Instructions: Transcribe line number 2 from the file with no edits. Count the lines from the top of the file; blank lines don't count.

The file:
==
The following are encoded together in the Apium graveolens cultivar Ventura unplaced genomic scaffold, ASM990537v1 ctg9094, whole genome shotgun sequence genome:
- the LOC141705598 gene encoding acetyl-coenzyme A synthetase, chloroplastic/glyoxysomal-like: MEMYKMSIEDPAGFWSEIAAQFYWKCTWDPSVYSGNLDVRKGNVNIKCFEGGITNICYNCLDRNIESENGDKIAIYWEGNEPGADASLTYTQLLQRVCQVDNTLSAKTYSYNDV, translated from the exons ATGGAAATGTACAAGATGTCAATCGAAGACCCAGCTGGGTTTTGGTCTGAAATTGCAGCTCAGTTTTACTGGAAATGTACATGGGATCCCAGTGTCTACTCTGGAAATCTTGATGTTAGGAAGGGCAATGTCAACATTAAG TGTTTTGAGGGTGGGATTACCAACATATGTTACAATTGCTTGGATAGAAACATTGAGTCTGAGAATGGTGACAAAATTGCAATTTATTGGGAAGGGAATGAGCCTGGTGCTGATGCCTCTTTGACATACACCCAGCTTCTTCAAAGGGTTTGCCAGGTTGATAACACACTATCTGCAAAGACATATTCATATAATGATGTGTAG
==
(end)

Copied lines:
- the LOC141705598 gene encoding acetyl-coenzyme A synthetase, chloroplastic/glyoxysomal-like: MEMYKMSIEDPAGFWSEIAAQFYWKCTWDPSVYSGNLDVRKGNVNIKCFEGGITNICYNCLDRNIESENGDKIAIYWEGNEPGADASLTYTQLLQRVCQVDNTLSAKTYSYNDV, translated from the exons ATGGAAATGTACAAGATGTCAATCGAAGACCCAGCTGGGTTTTGGTCTGAAATTGCAGCTCAGTTTTACTGGAAATGTACATGGGATCCCAGTGTCTACTCTGGAAATCTTGATGTTAGGAAGGGCAATGTCAACATTAAG TGTTTTGAGGGTGGGATTACCAACATATGTTACAATTGCTTGGATAGAAACATTGAGTCTGAGAATGGTGACAAAATTGCAATTTATTGGGAAGGGAATGAGCCTGGTGCTGATGCCTCTTTGACATACACCCAGCTTCTTCAAAGGGTTTGCCAGGTTGATAACACACTATCTGCAAAGACATATTCATATAATGATGTGTAG